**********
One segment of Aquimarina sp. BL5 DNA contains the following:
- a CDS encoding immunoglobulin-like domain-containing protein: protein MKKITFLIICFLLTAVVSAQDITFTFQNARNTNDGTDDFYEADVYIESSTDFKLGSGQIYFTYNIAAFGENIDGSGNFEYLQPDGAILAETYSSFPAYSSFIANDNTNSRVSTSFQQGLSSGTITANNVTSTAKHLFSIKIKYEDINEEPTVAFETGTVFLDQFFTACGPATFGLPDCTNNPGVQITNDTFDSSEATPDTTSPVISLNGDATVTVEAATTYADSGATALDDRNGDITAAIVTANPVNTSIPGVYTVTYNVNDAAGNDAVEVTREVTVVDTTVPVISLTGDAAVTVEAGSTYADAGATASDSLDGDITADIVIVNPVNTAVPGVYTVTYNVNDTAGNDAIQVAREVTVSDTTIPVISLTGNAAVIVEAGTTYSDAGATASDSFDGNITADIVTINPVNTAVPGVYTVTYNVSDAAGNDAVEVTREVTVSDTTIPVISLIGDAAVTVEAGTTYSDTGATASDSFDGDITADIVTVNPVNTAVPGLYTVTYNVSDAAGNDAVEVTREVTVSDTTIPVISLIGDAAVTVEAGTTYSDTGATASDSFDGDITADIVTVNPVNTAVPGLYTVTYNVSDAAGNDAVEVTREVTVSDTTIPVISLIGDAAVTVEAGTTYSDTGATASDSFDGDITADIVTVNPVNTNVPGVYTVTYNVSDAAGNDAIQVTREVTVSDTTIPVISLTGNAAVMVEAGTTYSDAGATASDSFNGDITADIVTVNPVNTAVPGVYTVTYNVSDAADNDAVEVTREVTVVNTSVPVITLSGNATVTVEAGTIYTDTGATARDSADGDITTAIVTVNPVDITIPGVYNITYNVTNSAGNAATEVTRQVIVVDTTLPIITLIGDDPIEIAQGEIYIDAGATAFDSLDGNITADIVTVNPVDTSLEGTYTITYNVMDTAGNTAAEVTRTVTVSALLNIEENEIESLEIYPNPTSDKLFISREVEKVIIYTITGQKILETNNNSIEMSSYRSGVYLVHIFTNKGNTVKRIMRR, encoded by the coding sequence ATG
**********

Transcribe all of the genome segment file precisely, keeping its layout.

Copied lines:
One segment of Aquimarina sp. BL5 DNA contains the following:
- a CDS encoding immunoglobulin-like domain-containing protein: protein MKKITFLIICFLLTAVVSAQDITFTFQNARNTNDGTDDFYEADVYIESSTDFKLGSGQIYFTYNIAAFGENIDGSGNFEYLQPDGAILAETYSSFPAYSSFIANDNTNSRVSTSFQQGLSSGTITANNVTSTAKHLFSIKIKYEDINEEPTVAFETGTVFLDQFFTACGPATFGLPDCTNNPGVQITNDTFDSSEATPDTTSPVISLNGDATVTVEAATTYADSGATALDDRNGDITAAIVTANPVNTSIPGVYTVTYNVNDAAGNDAVEVTREVTVVDTTVPVISLTGDAAVTVEAGSTYADAGATASDSLDGDITADIVIVNPVNTAVPGVYTVTYNVNDTAGNDAIQVAREVTVSDTTIPVISLTGNAAVIVEAGTTYSDAGATASDSFDGNITADIVTINPVNTAVPGVYTVTYNVSDAAGNDAVEVTREVTVSDTTIPVISLIGDAAVTVEAGTTYSDTGATASDSFDGDITADIVTVNPVNTAVPGLYTVTYNVSDAAGNDAVEVTREVTVSDTTIPVISLIGDAAVTVEAGTTYSDTGATASDSFDGDITADIVTVNPVNTAVPGLYTVTYNVSDAAGNDAVEVTREVTVSDTTIPVISLIGDAAVTVEAGTTYSDTGATASDSFDGDITADIVTVNPVNTNVPGVYTVTYNVSDAAGNDAIQVTREVTVSDTTIPVISLTGNAAVMVEAGTTYSDAGATASDSFNGDITADIVTVNPVNTAVPGVYTVTYNVSDAADNDAVEVTREVTVVNTSVPVITLSGNATVTVEAGTIYTDTGATARDSADGDITTAIVTVNPVDITIPGVYNITYNVTNSAGNAATEVTRQVIVVDTTLPIITLIGDDPIEIAQGEIYIDAGATAFDSLDGNITADIVTVNPVDTSLEGTYTITYNVMDTAGNTAAEVTRTVTVSALLNIEENEIESLEIYPNPTSDKLFISREVEKVIIYTITGQKILETNNNSIEMSSYRSGVYLVHIFTNKGNTVKRIMRR, encoded by the coding sequence ATG